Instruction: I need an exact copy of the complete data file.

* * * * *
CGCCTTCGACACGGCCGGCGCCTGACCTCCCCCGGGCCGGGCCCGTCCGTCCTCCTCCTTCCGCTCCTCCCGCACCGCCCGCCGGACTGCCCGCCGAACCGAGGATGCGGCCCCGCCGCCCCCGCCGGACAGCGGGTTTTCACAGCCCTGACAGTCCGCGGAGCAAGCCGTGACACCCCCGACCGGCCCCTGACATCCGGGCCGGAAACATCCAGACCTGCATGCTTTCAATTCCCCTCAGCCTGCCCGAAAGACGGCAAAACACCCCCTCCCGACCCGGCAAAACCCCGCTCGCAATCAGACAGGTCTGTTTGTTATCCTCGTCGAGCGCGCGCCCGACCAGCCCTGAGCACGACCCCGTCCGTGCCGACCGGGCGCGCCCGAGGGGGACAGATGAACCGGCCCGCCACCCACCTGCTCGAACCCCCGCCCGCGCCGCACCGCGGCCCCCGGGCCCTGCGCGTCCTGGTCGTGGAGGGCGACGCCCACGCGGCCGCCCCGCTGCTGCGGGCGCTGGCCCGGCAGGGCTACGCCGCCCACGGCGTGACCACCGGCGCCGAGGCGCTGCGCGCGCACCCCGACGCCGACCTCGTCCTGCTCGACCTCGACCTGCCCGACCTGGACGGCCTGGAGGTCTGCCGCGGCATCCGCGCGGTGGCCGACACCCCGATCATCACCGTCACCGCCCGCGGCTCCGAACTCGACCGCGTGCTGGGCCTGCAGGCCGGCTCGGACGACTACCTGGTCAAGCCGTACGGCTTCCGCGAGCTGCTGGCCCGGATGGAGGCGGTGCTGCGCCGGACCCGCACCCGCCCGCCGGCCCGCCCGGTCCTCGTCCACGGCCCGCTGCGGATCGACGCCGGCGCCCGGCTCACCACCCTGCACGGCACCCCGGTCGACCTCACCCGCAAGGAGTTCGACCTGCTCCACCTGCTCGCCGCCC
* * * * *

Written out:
CGCCTTCGACACGGCCGGCGCCTGACCTCCCCCGGGCCGGGCCCGTCCGTCCTCCTCCTTCCGCTCCTCCCGCACCGCCCGCCGGACTGCCCGCCGAACCGAGGATGCGGCCCCGCCGCCCCCGCCGGACAGCGGGTTTTCACAGCCCTGACAGTCCGCGGAGCAAGCCGTGACACCCCCGACCGGCCCCTGACATCCGGGCCGGAAACATCCAGACCTGCATGCTTTCAATTCCCCTCAGCCTGCCCGAAAGACGGCAAAACACCCCCTCCCGACCCGGCAAAACCCCGCTCGCAATCAGACAGGTCTGTTTGTTATCCTCGTCGAGCGCGCGCCCGACCAGCCCTGAGCACGACCCCGTCCGTGCCGACCGGGCGCGCCCGAGGGGGACAGATGAACCGGCCCGCCACCCACCTGCTCGAACCCCCGCCCGCGCCGCACCGCGGCCCCCGGGCCCTGCGCGTCCTGGTCGTGGAGGGCGACGCCCACGCGGCCGCCCCGCTGCTGCGGGCGCTGGCCCGGCAGGGCTACGCCGCCCACGGCGTGACCACCGGCGCCGAGGCGCTGCGCGCGCACCCCGACGCCGACCTCGTCCTGCTCGACCTCGACCTGCCCGACCTGGACGGCCTGGAGGTCTGCCGCGGCATCCGCGCGGTGGCCGACACCCCGATCATCACCGTCACCGCCCGCGGCTCCGAACTCGACCGCGTGCTGGGCCTGCAGGCCGGCTCGGACGACTACCTGGTCAAGCCGTACGGCTTCCGCGAGCTGCTGGCCCGGATGGAGGCGGTGCTGCGCCGGACCCGCACCCGCCCGCCGGCCCGCCCGGTCCTCGTCCACGGCCCGCTGCGGATCGACGCCGGCGCCCGGCTCACCACCCTGCACGGCACCCCGGTCGACCTCACCCGCAAGGAGTTCGACCTGCTCCACCTGCTCGCCGCCC